In the first sentence, you need to add an -s to the verb (sings) because the subject (Merdine) is singular. They ombind the last -s of the verb (to sing) in the second sentence, because this is where the subject (sisters) is plural. However, remember that this rule only applies to verbs in the present tense. The verb “anger” is used with the theme “styles”, although the prepositional phrase “of the direction” and the adverb are “often” between the two words. Therefore, the verb must take a plural form to match the subject. “Stile. often angry” is the correct answer. Example: the list of items is on the desktop. If you know that the list is the subject, then select is for the verb. Over the past few years, the SAT test service has not judged any of you to be strictly singular.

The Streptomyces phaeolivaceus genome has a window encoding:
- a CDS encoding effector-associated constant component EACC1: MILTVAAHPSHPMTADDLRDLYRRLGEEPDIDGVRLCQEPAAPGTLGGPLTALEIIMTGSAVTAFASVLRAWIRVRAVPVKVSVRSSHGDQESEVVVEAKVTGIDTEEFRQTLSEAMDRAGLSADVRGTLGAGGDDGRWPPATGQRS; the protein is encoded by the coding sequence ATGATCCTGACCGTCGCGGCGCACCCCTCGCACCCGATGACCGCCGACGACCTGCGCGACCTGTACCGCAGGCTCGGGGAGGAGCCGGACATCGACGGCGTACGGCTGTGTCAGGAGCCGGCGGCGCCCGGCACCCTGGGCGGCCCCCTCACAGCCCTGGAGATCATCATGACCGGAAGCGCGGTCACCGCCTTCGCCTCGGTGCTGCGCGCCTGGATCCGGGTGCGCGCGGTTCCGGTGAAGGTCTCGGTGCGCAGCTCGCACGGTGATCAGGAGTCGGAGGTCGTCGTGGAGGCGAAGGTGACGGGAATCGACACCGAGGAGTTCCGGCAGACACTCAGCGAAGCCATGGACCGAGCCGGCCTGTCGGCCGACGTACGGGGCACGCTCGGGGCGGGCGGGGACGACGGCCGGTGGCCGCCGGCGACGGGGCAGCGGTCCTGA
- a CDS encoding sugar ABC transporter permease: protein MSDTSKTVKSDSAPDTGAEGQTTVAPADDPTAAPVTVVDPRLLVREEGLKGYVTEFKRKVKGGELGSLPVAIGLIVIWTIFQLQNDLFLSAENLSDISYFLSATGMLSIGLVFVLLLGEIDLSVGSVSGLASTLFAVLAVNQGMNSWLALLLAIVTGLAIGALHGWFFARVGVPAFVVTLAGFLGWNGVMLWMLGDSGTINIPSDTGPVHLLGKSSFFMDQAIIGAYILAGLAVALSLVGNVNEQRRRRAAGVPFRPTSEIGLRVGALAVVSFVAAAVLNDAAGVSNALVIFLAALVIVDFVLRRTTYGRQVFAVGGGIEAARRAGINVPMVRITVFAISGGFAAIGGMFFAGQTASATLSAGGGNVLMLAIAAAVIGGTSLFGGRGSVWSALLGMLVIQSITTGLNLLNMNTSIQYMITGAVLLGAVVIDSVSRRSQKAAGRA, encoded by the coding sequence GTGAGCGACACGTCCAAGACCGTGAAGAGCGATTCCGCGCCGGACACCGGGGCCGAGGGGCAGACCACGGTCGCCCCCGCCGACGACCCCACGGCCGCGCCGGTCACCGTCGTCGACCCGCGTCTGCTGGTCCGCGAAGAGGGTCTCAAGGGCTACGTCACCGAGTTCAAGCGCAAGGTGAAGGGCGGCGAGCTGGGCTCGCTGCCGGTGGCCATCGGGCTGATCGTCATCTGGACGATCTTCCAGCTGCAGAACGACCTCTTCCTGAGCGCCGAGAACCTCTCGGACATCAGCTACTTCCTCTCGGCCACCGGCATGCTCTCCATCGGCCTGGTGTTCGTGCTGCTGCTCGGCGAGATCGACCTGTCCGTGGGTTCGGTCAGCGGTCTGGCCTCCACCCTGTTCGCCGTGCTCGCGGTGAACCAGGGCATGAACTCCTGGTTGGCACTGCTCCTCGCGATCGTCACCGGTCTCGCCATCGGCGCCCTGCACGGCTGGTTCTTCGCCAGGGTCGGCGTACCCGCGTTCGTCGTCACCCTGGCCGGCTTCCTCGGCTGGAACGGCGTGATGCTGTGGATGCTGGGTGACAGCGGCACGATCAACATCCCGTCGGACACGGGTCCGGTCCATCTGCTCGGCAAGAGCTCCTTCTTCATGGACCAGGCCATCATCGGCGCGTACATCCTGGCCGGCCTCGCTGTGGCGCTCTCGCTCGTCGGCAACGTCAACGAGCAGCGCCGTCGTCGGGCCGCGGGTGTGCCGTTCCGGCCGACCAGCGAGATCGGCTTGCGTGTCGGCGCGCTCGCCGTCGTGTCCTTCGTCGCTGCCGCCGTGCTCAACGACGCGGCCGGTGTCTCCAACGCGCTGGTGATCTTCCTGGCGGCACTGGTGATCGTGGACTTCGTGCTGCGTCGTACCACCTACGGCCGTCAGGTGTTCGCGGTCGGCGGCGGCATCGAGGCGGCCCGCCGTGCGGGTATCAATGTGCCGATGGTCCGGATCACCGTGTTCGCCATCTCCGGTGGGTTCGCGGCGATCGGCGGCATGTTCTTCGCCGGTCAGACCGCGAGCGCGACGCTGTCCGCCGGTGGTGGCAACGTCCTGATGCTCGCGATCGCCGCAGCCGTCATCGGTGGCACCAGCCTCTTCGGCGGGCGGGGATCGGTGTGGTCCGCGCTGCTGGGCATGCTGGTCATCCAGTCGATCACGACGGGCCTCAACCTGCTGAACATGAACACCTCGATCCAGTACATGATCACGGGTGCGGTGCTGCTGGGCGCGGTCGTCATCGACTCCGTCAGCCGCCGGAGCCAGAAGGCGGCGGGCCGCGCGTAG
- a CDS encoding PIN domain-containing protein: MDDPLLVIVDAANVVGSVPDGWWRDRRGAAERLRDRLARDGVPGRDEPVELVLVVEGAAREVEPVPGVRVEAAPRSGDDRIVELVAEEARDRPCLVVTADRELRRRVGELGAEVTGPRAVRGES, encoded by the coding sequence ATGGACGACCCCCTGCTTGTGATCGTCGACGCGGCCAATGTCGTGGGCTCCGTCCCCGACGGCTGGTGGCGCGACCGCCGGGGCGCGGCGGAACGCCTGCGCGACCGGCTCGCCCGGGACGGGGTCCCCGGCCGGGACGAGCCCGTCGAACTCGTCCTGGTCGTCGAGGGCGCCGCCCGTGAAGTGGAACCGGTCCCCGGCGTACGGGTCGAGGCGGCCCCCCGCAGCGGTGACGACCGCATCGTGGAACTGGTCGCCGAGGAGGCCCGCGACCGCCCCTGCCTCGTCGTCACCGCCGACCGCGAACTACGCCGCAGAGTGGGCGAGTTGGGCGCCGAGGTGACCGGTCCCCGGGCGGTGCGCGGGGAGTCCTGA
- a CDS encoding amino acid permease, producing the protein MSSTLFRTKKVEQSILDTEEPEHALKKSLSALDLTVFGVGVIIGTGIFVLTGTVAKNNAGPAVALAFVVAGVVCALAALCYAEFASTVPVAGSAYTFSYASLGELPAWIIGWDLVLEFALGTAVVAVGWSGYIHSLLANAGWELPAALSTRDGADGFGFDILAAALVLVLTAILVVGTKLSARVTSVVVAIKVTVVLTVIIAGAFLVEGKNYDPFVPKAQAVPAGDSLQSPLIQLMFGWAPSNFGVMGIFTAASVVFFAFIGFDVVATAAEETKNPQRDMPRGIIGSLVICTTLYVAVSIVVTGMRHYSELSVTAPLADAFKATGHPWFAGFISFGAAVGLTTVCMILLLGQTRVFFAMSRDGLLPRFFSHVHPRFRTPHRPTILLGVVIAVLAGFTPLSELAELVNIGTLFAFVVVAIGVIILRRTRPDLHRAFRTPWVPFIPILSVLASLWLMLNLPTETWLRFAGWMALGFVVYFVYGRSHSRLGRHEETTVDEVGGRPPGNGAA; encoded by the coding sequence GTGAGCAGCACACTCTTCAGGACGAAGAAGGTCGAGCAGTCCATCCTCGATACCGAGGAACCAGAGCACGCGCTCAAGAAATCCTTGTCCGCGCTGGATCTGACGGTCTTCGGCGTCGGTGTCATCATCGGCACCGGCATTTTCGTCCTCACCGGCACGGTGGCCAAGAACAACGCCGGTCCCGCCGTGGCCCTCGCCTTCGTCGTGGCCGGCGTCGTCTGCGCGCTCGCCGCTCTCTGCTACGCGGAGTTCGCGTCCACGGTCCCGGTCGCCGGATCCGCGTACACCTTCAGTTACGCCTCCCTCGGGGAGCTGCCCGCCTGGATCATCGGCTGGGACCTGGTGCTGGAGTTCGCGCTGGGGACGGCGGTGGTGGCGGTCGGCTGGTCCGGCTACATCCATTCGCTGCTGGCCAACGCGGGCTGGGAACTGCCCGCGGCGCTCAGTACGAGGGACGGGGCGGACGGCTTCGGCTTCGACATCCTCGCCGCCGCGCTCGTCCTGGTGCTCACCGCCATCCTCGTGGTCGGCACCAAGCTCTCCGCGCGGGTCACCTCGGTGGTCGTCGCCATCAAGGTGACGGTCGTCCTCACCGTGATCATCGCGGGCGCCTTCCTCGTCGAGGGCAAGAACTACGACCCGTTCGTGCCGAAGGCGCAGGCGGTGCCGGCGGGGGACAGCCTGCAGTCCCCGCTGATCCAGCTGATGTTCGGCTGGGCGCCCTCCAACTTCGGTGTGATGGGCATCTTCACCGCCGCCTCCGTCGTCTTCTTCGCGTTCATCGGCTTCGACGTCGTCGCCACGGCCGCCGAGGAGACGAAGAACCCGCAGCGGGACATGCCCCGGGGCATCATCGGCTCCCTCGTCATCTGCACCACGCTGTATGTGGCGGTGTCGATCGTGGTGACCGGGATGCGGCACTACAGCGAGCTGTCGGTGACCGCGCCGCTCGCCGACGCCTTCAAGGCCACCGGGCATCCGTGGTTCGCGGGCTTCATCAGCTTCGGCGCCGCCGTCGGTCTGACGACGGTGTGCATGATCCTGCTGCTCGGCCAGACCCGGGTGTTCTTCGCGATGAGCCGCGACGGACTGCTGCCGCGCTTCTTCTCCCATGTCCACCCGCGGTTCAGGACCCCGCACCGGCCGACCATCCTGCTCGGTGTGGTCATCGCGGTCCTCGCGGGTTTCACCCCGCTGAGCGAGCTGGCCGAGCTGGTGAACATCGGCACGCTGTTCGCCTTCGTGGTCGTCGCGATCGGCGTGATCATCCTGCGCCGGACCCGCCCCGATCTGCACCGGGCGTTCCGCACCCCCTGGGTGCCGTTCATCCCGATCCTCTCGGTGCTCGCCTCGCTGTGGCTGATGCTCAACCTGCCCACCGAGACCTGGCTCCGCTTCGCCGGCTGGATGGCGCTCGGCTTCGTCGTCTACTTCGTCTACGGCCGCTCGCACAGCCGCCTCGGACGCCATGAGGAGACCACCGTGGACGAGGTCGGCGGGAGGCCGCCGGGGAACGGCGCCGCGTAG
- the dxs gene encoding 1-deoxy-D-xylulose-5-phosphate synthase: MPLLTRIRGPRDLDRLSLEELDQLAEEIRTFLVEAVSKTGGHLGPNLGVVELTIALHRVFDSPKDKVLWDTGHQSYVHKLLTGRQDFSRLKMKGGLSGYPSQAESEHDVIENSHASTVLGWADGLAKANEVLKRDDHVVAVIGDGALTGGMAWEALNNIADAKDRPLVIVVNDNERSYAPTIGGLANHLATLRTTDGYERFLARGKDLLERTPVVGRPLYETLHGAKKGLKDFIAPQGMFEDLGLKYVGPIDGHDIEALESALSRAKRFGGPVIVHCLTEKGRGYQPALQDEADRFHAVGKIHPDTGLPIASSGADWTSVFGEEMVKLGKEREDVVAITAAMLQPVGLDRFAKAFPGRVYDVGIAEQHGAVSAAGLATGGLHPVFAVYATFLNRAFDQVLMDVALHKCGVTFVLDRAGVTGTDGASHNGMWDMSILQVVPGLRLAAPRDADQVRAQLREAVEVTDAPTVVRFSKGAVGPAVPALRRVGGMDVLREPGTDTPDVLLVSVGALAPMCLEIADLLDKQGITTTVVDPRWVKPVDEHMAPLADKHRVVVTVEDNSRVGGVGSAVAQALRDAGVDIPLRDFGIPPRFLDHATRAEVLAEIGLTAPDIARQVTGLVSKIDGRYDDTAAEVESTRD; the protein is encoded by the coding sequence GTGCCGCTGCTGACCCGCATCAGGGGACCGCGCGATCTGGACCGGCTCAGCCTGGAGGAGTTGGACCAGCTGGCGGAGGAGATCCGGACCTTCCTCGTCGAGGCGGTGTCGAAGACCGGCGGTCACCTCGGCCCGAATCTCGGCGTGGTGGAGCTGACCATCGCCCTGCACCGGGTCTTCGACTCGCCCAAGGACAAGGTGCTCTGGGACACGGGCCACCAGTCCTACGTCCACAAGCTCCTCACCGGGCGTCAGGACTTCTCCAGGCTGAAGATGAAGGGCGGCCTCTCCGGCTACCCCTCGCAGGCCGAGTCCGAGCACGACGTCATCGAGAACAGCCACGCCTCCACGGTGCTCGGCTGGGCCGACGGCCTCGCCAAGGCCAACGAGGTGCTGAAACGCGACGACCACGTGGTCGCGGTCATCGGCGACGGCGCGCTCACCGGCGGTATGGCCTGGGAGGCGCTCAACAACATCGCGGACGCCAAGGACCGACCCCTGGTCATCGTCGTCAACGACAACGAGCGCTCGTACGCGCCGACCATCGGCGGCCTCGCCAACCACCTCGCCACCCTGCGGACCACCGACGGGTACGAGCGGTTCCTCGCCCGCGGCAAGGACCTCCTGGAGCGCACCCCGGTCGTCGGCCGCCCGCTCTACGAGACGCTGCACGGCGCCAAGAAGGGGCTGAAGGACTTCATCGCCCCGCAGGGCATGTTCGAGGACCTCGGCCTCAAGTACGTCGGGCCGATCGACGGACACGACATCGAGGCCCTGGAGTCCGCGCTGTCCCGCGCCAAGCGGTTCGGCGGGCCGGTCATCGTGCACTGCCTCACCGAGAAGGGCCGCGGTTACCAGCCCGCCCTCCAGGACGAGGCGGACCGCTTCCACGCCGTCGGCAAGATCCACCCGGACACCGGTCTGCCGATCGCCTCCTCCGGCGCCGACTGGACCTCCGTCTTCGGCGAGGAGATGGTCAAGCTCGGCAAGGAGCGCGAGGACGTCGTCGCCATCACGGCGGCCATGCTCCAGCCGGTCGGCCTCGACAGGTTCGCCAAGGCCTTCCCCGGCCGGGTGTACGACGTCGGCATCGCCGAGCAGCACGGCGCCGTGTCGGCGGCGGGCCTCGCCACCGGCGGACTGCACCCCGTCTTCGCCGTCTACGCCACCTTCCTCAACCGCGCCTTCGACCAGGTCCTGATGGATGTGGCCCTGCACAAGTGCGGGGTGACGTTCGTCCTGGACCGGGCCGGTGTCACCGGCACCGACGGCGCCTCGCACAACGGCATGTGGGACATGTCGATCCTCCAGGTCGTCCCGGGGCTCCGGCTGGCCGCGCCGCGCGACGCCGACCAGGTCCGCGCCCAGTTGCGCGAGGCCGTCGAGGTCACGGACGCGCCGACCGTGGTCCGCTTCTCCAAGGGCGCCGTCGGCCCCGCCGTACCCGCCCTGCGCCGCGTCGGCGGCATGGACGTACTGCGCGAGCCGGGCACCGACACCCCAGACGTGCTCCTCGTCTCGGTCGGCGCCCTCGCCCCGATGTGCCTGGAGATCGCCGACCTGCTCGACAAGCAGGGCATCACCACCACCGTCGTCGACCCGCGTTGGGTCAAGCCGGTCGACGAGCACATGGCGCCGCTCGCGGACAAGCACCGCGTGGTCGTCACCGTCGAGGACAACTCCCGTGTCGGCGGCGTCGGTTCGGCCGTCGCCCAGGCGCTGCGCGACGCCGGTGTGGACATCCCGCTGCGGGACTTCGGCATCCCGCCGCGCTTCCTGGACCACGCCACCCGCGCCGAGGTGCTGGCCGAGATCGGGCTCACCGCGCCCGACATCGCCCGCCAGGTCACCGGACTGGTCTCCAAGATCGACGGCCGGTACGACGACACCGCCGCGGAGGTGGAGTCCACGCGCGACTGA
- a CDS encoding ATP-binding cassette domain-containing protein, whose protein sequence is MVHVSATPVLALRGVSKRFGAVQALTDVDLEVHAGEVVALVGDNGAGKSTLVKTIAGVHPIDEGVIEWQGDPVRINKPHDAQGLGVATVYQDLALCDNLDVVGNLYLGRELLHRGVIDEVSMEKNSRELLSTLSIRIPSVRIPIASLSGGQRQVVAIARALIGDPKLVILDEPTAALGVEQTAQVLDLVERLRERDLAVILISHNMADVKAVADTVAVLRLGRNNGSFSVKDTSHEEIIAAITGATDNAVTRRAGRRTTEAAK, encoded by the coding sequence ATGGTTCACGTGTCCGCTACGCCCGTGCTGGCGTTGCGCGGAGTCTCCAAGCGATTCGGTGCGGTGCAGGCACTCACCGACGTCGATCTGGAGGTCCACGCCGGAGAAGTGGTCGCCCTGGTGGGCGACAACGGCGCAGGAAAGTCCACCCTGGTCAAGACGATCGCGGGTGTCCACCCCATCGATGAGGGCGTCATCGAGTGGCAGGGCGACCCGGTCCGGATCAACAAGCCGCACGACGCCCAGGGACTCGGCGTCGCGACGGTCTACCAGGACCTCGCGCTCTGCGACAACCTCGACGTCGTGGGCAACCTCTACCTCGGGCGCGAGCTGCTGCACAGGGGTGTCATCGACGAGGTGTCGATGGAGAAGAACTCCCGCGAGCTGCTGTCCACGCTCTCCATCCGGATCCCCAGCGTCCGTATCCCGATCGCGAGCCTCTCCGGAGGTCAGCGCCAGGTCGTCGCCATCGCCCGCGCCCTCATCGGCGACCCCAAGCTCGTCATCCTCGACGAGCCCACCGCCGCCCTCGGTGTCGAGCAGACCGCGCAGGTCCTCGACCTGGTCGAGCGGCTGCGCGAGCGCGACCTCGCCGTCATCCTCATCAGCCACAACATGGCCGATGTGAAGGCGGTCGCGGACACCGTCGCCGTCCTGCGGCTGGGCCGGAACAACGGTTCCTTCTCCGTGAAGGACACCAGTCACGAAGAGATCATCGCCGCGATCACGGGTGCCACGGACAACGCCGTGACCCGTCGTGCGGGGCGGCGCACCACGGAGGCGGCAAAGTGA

According to merriam-Webster`s Dictionary of English Usage: “Obviously, since English, no singular and plural is and remains. The idea that it is only singular is a myth of unknown origin that seems to have emerged in the nineteenth century. If it appears to you as a singular in the context, use a singular; If it appears as a plural, use a plural. Both are acceptable beyond serious criticism. If none of them clearly means “not one,” a singular verb follows. . . .